Book review – An Unfamiliar Landscape by Amanda Huggins

An Unfamiliar Landscape cover. Shows small figure in a yellow and green cityscape.If you’ve read Amanda Huggins’ fiction before, you’ll be aware of the richness of her writing. Equally comfortable writing page-long tales, novels and poetry, Huggins appears to inhabit the worlds she conjures, adding details with the power to be both delicious and disconcerting.

In An Unfamiliar Landscape, Huggins’ third full-length collection, the opening short story Aleksandr offers vapour trails of backstory and future story, so that when it ended, it left me hungry and eager for more.

“I know he hates being on land, that he feels tied to the sea by an invisible thread, that it pulls him back with every ebbing tide.”

It’s easy to fall hard for Huggins’ characters, who spring from pages fully formed and eager to make your acquaintance. Their emotions are deftly, colourfully painted, with yearning a key trait. Even seen through others’ eyes, many seem wistful and searching, making me want to offer solace.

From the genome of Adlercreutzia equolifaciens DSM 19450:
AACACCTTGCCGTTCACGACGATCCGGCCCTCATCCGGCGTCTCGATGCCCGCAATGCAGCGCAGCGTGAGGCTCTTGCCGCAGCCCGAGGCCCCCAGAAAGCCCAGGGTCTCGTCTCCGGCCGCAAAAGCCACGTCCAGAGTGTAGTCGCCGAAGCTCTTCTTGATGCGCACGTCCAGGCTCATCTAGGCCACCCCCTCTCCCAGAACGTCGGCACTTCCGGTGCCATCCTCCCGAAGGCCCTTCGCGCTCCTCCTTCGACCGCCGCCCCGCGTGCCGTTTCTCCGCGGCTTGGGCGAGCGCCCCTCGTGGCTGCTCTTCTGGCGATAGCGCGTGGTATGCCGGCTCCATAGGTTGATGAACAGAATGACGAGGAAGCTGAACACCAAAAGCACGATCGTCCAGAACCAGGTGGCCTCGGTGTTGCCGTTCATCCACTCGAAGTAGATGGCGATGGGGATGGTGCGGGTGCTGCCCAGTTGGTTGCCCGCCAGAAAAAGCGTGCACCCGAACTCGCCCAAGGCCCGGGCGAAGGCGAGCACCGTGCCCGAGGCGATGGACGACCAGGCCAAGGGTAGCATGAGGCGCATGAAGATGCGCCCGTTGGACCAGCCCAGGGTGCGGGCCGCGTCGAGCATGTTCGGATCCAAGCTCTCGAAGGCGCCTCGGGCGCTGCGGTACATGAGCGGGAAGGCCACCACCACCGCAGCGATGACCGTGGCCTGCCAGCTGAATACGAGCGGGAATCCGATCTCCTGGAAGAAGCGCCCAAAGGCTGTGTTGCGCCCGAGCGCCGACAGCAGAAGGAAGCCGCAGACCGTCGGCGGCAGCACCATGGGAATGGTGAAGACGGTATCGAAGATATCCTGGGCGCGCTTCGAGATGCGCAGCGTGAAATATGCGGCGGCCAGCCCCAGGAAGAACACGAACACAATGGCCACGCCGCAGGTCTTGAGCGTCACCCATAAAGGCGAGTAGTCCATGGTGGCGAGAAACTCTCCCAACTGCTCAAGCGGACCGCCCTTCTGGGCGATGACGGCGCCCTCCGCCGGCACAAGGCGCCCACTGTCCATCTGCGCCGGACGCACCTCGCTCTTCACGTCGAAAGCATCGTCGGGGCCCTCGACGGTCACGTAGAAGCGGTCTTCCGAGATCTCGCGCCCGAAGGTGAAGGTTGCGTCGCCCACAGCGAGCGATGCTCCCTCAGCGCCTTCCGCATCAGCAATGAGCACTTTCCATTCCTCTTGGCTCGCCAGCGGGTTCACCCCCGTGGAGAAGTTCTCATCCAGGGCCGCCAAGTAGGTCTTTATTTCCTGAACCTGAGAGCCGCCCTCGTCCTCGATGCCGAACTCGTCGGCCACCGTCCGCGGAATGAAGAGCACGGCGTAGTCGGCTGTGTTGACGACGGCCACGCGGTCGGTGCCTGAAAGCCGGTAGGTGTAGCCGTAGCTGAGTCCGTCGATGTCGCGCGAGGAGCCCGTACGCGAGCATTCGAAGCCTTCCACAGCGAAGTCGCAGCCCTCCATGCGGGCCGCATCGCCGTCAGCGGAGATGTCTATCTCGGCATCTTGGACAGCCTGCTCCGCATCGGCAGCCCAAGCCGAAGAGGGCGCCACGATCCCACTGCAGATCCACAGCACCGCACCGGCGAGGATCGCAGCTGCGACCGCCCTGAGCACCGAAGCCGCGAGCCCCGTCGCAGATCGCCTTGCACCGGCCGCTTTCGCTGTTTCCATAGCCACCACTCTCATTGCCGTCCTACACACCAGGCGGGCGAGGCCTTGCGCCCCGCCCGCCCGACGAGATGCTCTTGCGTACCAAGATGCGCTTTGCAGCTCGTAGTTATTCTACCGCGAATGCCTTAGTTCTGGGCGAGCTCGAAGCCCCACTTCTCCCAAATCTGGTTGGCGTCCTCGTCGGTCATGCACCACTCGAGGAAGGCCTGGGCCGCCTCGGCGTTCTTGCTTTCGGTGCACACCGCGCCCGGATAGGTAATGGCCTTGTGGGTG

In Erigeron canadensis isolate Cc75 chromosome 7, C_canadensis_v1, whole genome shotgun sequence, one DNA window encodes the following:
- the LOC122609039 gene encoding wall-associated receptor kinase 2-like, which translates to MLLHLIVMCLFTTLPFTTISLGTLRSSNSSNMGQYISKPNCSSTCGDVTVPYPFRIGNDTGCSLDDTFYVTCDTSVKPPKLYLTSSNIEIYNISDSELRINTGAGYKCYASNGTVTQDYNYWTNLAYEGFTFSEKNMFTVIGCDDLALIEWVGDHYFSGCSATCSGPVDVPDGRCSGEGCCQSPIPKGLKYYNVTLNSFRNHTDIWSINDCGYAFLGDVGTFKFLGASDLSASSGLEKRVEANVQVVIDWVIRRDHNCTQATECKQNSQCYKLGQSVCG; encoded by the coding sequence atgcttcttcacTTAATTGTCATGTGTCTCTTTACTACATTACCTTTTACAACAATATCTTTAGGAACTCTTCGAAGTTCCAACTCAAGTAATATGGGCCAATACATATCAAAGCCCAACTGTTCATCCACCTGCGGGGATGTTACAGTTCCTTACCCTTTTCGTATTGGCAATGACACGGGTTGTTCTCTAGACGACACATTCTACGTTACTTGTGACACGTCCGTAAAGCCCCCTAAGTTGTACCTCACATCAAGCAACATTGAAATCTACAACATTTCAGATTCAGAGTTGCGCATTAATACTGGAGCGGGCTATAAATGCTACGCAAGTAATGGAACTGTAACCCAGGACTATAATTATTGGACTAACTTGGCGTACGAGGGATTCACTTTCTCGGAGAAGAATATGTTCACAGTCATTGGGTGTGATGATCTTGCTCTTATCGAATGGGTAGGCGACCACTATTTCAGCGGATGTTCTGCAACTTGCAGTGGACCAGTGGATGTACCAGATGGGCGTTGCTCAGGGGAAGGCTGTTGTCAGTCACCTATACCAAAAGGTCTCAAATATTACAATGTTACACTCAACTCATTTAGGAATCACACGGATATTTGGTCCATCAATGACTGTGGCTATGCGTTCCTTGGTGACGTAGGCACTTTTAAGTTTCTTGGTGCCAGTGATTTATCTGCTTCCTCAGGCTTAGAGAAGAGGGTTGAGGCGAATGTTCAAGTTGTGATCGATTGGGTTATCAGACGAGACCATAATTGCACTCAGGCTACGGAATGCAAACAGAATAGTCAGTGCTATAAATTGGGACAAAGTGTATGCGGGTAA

Huggins is able to weave more into a single paragraph than many achieve in pages of text, adding texture and significance to the worlds she creates for her characters to inhabit. Many of these worlds are salt-scented UK coastal settings, while others  lure us further away, inviting us to explore Tokyo, Paris, Berlin and other places.

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